U.K. investigators are recommending deactivation of Honeywell's Emergency Locator Transmitter (ELT) system on all Boeing
787 aircraft, following a technical examination of a 787 that caught on fire last week at London's Heathrow Airport.
The 787, operated by Ethiopian Airlines, was parked in a remote location at the time of the fire, with no passengers onboard, while all of the aircraft's systems were not activated. U.K.'s Air Accidents Investigation Branch (AAIB) examined the fire-damaged aircraft, and found the most extensive heat damage in the upper portion of the rear fuselage, near the location of the ELT system.
According to AAIB, there are no other systems within that vicinity, and the ELT contains stored energy capable of initiating a fire in the area where the most damage was found, even while the aircraft is not powered up. Investigators believe the fire that erupted was likely caused by the ELT.
"Had this event occurred in flight it could pose a significant safety concern and raise challenges for the cabin crew in tackling the resulting fire," AAIB said in a statement.
AAIB issued two safety recommendations for FAA
, stating that the agency should make ELT systems in all Boeing
787 aircraft "inert until appropriate airworthiness actions can be completed." Authorities also recommend FAA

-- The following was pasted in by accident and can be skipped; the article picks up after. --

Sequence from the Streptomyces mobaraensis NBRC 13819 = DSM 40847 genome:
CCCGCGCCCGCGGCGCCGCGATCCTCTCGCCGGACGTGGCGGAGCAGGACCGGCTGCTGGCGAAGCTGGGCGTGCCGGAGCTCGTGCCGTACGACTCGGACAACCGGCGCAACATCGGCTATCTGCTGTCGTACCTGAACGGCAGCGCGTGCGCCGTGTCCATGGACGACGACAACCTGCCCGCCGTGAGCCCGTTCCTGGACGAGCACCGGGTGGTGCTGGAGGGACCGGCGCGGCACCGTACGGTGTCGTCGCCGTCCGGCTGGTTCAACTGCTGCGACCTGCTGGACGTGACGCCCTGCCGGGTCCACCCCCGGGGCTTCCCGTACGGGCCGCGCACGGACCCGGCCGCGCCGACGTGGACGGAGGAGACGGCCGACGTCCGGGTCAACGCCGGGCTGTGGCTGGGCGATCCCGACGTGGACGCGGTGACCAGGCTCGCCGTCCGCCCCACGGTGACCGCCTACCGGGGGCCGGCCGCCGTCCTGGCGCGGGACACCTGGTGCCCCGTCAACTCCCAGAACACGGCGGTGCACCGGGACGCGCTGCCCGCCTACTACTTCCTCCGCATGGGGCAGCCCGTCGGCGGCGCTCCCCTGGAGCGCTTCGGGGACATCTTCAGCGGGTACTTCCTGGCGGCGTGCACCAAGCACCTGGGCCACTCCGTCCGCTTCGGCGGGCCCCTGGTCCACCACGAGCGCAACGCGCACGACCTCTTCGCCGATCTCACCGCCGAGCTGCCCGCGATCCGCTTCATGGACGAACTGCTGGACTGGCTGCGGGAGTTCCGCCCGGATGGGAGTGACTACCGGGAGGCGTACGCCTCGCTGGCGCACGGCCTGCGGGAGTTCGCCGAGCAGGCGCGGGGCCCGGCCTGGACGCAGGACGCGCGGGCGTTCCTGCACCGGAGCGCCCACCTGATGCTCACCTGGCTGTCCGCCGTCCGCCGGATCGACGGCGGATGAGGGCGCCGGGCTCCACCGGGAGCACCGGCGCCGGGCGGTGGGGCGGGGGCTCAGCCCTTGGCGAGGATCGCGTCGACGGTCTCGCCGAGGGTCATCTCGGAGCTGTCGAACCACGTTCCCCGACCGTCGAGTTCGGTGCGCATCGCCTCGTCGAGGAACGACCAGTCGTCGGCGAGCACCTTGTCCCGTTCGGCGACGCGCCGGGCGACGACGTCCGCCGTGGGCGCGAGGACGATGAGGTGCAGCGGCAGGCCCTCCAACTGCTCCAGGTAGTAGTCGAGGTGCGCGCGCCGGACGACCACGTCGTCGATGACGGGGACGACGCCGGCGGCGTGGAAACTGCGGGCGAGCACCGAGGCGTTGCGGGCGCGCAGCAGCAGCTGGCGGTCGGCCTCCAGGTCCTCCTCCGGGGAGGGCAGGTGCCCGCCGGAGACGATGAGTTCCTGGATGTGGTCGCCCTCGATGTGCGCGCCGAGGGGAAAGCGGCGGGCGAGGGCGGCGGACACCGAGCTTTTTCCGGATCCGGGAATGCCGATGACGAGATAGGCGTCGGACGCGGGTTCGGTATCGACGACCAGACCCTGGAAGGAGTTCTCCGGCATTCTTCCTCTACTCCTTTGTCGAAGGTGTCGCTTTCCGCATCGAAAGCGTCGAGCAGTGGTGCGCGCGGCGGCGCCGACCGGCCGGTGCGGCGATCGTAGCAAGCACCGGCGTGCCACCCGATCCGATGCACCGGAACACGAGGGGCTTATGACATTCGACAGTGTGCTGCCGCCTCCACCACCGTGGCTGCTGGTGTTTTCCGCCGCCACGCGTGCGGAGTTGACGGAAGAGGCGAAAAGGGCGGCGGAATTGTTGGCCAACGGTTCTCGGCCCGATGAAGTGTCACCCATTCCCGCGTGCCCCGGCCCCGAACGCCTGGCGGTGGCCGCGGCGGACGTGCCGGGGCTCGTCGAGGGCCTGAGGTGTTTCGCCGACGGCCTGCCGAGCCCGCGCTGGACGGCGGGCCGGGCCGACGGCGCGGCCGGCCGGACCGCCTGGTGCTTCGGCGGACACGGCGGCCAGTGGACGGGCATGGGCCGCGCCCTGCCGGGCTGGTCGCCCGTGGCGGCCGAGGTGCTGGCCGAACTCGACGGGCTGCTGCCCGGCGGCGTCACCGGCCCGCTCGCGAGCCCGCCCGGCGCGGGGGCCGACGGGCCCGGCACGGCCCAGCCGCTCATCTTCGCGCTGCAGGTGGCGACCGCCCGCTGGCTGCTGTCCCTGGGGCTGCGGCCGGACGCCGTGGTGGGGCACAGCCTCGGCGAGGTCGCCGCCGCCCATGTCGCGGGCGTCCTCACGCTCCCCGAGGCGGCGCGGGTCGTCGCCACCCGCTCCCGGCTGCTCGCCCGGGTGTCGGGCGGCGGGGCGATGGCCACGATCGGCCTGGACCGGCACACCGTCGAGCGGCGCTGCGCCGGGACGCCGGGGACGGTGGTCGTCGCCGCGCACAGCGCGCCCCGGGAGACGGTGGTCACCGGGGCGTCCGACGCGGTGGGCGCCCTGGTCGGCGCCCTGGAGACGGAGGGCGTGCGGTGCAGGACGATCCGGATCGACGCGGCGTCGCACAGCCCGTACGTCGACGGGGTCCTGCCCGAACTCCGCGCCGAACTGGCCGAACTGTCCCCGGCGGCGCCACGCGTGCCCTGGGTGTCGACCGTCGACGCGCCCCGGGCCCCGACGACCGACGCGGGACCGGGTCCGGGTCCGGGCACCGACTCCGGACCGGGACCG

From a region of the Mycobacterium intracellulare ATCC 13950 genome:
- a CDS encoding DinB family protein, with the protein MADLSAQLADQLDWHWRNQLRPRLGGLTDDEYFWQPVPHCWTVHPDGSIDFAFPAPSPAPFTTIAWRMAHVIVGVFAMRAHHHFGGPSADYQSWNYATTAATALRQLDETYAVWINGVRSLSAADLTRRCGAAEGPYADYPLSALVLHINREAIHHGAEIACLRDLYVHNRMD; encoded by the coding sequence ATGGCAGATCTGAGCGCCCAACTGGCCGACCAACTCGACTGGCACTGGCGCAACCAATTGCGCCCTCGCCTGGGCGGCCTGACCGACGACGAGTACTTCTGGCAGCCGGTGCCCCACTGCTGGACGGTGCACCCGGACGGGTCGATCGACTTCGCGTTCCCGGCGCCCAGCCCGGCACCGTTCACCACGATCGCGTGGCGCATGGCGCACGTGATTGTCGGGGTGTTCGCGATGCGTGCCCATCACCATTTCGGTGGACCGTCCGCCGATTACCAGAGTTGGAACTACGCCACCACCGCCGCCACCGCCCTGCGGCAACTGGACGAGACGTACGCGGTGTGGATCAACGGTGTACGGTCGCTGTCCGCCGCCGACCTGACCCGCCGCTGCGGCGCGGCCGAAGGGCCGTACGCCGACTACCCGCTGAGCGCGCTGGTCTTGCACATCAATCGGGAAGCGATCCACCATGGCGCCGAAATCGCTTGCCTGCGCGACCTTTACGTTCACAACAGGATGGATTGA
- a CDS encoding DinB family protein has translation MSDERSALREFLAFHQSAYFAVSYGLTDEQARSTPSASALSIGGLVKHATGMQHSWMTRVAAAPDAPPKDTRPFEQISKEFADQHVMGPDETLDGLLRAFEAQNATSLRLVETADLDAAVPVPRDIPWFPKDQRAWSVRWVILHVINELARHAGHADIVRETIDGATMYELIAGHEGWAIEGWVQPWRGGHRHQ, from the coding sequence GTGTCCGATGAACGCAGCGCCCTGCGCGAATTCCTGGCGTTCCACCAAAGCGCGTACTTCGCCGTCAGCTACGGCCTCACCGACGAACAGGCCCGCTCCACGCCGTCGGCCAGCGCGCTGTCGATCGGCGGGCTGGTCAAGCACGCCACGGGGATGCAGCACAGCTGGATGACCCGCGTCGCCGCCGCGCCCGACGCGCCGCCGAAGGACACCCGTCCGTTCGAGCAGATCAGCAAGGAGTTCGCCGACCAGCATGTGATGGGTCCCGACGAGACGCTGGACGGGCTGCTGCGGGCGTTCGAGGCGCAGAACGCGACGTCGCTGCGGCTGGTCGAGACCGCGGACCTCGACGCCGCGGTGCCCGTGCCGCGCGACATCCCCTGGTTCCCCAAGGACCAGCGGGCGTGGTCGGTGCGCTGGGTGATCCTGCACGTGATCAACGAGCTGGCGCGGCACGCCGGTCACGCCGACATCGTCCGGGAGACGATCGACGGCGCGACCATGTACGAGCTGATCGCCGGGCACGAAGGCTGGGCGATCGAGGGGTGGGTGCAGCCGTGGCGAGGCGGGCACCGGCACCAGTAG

conduct a safety review of installations of lithium-powered ELT systems in other aircraft types as well.
Honeywell's ELT is designed to broadcast a signal in the event of a crash to help rescuers locate the aircraft. The batteries in the system are separate from the aircraft's electrical power, so that in the event that power is lost, the emergency transmissions would still go through.
The fire was a big setback for Boeing, after the worldwide fleet of 787s were grounded earlier this year due to separate incidents involving the overheating of the aircraft's lithium-ion battery system. Ethiopian Airlines was the first carrier to return its Dreamliner to service following the grounding.
FAA has not responded to the safety recommendations. Boeing issued a statement supporting both recommendations from AAIB, calling them "reasonable precautionary measures to take as the investigation proceeds." Officials from Boeing and FAA are both participating in the ongoing investigation.